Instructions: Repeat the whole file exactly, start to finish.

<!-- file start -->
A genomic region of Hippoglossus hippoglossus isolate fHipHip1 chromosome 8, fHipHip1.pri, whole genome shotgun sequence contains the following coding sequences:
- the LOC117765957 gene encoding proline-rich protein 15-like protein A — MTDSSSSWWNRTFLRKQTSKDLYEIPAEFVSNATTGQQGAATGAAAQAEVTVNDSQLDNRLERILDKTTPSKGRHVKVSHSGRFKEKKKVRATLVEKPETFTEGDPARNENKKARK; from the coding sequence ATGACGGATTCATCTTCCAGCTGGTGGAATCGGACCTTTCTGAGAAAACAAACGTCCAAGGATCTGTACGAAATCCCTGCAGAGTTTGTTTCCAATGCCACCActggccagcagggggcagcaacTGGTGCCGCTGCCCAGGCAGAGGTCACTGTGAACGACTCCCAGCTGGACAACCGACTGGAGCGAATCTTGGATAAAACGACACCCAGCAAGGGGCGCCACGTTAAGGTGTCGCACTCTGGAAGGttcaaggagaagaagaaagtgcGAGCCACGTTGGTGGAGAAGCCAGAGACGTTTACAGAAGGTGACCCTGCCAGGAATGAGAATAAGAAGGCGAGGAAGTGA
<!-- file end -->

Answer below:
A genomic region of Hippoglossus hippoglossus isolate fHipHip1 chromosome 8, fHipHip1.pri, whole genome shotgun sequence contains the following coding sequences:
- the LOC117765957 gene encoding proline-rich protein 15-like protein A — MTDSSSSWWNRTFLRKQTSKDLYEIPAEFVSNATTGQQGAATGAAAQAEVTVNDSQLDNRLERILDKTTPSKGRHVKVSHSGRFKEKKKVRATLVEKPETFTEGDPARNENKKARK; from the coding sequence ATGACGGATTCATCTTCCAGCTGGTGGAATCGGACCTTTCTGAGAAAACAAACGTCCAAGGATCTGTACGAAATCCCTGCAGAGTTTGTTTCCAATGCCACCActggccagcagggggcagcaacTGGTGCCGCTGCCCAGGCAGAGGTCACTGTGAACGACTCCCAGCTGGACAACCGACTGGAGCGAATCTTGGATAAAACGACACCCAGCAAGGGGCGCCACGTTAAGGTGTCGCACTCTGGAAGGttcaaggagaagaagaaagtgcGAGCCACGTTGGTGGAGAAGCCAGAGACGTTTACAGAAGGTGACCCTGCCAGGAATGAGAATAAGAAGGCGAGGAAGTGA